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Structure and function of proprotein convertases

Many secretory and membrane-bound proteins are synthesized as precursor proteins within the cell (Fig. 1a). These so-called proproteins must first be activated to gain biological activity. This process is often regulated by limited proteolysis which includes the cleavage of a specific portion by a protease from the target protein. Alternatively, enzymes can also be inactivated through limited proteolysis. Alongside glycosylation, phosphorylation, and other chemical modifications, limited proteolysis is an example of post-translational modifications of proteins. The proprotein convertases (PCs), a group of serine proteases, play a prominent role in the proteolytic activation of many proproteins.


Physiological function of proprotein convertases.

Figure 1 Physiological function of proprotein convertases.


Mammals possess nine different representatives of PCs, which are characterized by stringent sequence specificity. These proteases typically recognize multiple amino acids within the recognition motif of their substrates. Furin can be considered as a prototypical representative of a subgroup of PCs that cleave substrates C-terminal to poly-basic recognition sequences of the type R-X-(K/R)-R↓ (X represents any amino acid, K/R represents lysine or arginine at that position, “↓” symbolizes the scisile peptide bond). The high sequence specificity of PCs ensures that only the target proteins are cleaved, preventing uncontrolled proteolytic degradation of other proteins within the secretory apparatus.

Furthermore, it is crucial for the cell to prevent enzymes, receptors, or growth factors from being activated at the wrong location and/or at the wrong time. Therefore, there are different mechanisms to regulate the activity of the proprotein convertases (PCs). On one hand, PCs are transported to specific compartments of the secretory apparatus. On the other hand, the PCs themselves are synthesized as inactive proproteins and undergo auto-activation at their target compartment. This process involves a series of auto-proteolytic cleavages within the prodomain. The prodomain serves as a sensor that triggers auto-activation once a more or less acidic pH is present in the target compartment. For example, Furin is activated at pH 6.0 in the late Golgi (Fig. 1b). Through transport processes, Furin also reaches secretory vesicles and the cell surface and can be recycled again to the late Golgi.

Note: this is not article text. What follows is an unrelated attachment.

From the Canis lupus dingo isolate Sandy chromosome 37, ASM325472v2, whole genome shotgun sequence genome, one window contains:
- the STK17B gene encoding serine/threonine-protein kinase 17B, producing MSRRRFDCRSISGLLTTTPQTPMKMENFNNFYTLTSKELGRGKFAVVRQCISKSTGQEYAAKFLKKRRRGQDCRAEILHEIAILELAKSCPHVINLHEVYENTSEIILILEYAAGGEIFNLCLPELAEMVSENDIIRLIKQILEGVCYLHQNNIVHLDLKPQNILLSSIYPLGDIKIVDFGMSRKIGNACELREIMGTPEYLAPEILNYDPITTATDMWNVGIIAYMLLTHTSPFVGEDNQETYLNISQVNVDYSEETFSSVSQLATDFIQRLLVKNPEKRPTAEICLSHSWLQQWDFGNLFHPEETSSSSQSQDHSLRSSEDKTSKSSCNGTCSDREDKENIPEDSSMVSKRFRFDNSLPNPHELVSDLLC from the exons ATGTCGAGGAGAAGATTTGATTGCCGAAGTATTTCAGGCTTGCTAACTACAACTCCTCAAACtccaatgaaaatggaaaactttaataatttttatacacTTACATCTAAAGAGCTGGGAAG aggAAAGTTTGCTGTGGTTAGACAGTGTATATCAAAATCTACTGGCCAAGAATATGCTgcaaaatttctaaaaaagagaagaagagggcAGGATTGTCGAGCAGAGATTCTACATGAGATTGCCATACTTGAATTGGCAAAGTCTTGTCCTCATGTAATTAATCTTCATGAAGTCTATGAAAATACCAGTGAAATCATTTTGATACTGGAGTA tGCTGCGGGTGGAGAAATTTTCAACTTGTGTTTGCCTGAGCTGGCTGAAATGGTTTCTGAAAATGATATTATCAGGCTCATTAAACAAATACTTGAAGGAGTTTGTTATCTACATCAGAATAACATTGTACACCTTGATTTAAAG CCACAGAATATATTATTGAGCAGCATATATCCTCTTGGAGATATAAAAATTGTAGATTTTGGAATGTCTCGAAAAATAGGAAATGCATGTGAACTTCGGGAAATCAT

Structural basis of proprotein convertase activation

As part of a project funded by the Austrian Science Fund (FWF) ( Project P 36648), we are investigating the mechanisms of auto-activation of proprotein convertases (PCs). We are particularly interested in the structural changes of the proteases that occur during the activation process. Additionally, PCs differ in their activation profiles. Within this project, we aim to further examine the differences in the activation mechanisms of different PC family members. Open positions on the project are announced here


Mechanisms of substrate recognition and catalysis

Compared to other proteases, PCs exhibit particularly high substrate specificity. In this regard, the proteases recognize multiple positively charged amino acids within the recognition motif of their substrates. However, proteins and peptides with single arginines or lysines are not cleaved by PCs. We are interested in studying the interactions between the amino acids of the poly-basic recognition motif and the substrate-binding pocket, which form the basis of the substrate selectivity (Fig. 2). Detailed knowledge of these mechanisms is also valuable for structure-based development of improved inhibitors (see below).


Kristallstruktur von Inhibitor-gebundenen Furin und Protease-Inhibitor-Interaktionen.

Figure 2 Crystal structure of furin bount to a substrate-like inhibitor and protease-inhibitor interactions.

Structural investigations have shown that the substrate-binding pocket of Furin possesses high plasticity and can exist in several specific conformations. For instance, we have shown that ligand binding induces a conformational change in the substrate-binding pocket from the so-called “OFF-state” to the “ON-state.” This conformational change also affects the state of the active site and other structural regions of Furin.

Another specific structural change in the substrate-binding pocket of Furin is triggered by the binding of dichlorophenylpyridine-based inhibitors (Fig. 3). In this case, the chlorinated phenyl moiety displaces a tryptophan side chain and binds to a so-called cryptic binding pocket. Interestingly, similar structural properties are observed distant to the substrate-binding pocket, which are also found during the transition from the “OFF-state” to the “ON-state.”

We are particularly interested in the conformational dynamics of Furin and molecular switches that regulate the catalytic activity of Furin.


Crystal structure of Furin in complex with a dichlorophenylpyridine-based inhibitor.

Figure 3 Crystal structure of furin in complex with a dichlorophenylpyridine-based inhibitor.


One drug against many diseases – development of Furin inhibitors.

Furin is a promising target for the development of drugs against different diseases. In collaboration with chemists and virologists, we are developing inhibitors for the treatment of infectious diseases.